Big Tech TV and the Politics of Gender, Race, and Class in Silicon Valley
- Tuesday, May 23, 2023 / 7:00 PM - 9:30 PM (PDT)
- Pollock Theater
- Screening Format: Sony 2K digital projection
- With France Winddance Twine and Lisa Parks
Presented in collaboration with UC Press journal Film Quarterly, this timely event examines the growing phenomenon of “Big Tech TV.” Professors France Winddance Twine (Sociology, UCSB) and Lisa Parks (Film and Media Studies, UCSB) discuss the ways Big Tech TV shows such as WeCrashed (starring Jared Leto and Anne Hathaway) and Super Pumped (starring Joseph Gordon-Levitt and Uma Thurman) represent power dynamics in Silicon Valley workplaces.
This event will build upon an article that Parks and Twine published in the spring 2023 Film Quarterly. Parks and Twine will join Marc Francis, Assistant Editor of Film Quarterly, to discuss topics including structural inequalities in the workplace, the myth of corporate self-regulation, and the culture of CEO worship in Silicon Valley.
France Winddance Twine (Sociology, UCSB)
Lisa Parks (Film and Media Studies, UCSB)
Lisa Parks is a Distinguished Professor of Film and Media Studies and Director of the Global Media Technologies and Cultures Lab at UC Santa Barbara. She is a media scholar with research on satellite technologies and media globalization; critical studies of media infrastructures; media, militarization, and surveillance; and environmental media. She is currently working on two new books, a co-edited collection entitled Media Backends: Digital Infrastructure and the Politics of Knowing (under contract with University of Illinois Press), and Mixed Signals: Media Infrastructures on the Outskirts. She is a 2018 MacArthur Fellow.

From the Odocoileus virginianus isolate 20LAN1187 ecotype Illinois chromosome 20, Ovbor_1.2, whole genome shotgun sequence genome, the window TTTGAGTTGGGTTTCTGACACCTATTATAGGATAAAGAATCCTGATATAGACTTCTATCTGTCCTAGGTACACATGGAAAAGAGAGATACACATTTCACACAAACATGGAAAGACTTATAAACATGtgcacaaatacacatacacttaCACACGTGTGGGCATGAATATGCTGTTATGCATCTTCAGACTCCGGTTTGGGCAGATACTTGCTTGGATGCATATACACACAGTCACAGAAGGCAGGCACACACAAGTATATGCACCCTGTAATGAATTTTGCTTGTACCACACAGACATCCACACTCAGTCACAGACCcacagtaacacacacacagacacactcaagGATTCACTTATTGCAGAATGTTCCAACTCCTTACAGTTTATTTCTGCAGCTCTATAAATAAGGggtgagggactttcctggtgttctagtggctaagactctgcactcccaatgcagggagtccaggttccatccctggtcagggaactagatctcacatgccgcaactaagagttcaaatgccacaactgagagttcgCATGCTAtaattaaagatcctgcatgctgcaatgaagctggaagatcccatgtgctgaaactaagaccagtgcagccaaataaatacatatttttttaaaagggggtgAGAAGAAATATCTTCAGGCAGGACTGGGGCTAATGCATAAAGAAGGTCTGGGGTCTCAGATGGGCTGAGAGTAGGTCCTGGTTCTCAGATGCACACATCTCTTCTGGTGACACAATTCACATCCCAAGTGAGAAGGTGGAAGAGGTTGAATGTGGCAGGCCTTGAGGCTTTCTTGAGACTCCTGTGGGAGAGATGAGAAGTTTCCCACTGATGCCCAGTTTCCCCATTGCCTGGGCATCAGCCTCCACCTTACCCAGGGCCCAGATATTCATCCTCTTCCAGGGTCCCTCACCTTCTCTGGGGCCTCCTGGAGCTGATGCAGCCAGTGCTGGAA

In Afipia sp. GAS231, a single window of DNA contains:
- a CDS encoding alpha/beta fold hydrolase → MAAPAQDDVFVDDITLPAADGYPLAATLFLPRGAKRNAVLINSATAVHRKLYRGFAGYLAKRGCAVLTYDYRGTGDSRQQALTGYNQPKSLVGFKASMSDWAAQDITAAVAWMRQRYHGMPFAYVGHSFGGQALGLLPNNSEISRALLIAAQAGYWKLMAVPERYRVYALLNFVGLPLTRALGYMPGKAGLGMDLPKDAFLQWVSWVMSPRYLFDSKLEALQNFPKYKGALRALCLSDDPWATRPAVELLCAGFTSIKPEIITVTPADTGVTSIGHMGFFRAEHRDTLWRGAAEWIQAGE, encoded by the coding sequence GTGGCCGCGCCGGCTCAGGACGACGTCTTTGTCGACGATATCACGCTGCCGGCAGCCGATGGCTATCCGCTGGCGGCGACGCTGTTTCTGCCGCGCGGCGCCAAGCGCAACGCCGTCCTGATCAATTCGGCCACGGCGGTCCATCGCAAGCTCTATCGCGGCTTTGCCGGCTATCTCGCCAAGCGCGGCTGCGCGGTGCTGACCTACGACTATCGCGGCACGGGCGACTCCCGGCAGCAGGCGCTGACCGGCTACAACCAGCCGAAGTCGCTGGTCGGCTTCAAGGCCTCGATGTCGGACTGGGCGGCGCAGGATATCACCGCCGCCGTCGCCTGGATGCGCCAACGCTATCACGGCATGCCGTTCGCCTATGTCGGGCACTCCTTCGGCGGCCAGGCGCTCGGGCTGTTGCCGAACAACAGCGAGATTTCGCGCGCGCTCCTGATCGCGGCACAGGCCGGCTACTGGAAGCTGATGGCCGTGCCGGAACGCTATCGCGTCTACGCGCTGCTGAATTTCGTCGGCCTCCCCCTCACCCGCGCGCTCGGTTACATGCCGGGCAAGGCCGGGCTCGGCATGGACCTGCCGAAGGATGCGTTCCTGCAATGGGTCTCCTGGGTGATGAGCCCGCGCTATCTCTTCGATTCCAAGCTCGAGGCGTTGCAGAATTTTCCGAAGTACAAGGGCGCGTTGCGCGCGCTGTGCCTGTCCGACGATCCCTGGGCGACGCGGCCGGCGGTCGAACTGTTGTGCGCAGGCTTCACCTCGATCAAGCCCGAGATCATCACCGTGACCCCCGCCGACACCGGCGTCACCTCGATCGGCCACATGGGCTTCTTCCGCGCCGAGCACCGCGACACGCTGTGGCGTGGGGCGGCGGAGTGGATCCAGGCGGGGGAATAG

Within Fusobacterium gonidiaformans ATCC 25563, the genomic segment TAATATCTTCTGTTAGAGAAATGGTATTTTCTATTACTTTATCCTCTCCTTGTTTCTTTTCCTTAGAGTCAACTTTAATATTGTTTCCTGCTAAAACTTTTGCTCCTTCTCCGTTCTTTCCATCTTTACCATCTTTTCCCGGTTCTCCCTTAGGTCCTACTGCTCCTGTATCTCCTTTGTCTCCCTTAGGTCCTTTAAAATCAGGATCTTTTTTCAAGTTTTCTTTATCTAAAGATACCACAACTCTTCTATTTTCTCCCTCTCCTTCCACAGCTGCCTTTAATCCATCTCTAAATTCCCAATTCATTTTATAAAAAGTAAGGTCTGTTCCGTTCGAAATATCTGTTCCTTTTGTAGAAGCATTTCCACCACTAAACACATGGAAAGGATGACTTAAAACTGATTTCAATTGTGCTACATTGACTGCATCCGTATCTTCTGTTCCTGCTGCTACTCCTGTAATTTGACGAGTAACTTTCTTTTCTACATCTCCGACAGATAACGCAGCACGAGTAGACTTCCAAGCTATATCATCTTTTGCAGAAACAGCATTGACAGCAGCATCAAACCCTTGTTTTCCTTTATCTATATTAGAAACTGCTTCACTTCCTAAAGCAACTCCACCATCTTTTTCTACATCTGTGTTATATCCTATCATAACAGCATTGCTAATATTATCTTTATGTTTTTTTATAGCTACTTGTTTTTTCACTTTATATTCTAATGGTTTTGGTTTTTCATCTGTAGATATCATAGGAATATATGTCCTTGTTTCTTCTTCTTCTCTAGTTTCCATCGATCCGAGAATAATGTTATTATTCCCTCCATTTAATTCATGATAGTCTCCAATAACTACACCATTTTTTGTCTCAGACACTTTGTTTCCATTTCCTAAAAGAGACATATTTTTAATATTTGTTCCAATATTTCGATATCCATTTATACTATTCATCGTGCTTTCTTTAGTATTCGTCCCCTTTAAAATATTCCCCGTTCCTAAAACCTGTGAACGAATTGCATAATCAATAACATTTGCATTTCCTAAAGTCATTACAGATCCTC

Moderator Marc Francis (Film Quarterly)
Marc Francis is the Assistant Editor of Film Quarterly. In addition, he works in Mastering and Servicing at Paramount Pictures and runs Los Angeles microcinema Wayward Cinema. His current book project, entitled Deviant Repertories, is about the programming of canonical queer films in 1970s and 1980s US art house cinemas, and is under contract with Duke University Press. His most recent essay was included in The Oxford Handbook of Queer Cinema. Other essays have appeared in Camera Obscura, Jump Cut, Media Fields, and Film Quarterly.
This event is sponsored by the Carsey-Wolf Center and co-presented with Film Quarterly.
In recognition of the extraordinary accomplishments of the Center’s namesakes, Dick Wolf and Marcy Carsey, the Carsey-Wolf Center is committed to examining television as an institution, industry, and cultural form. In our post-network, multi-channel, multi-media environment, understanding television demands understanding its past as well as its future, through exploration of individual episodes, mini-series, and documentaries.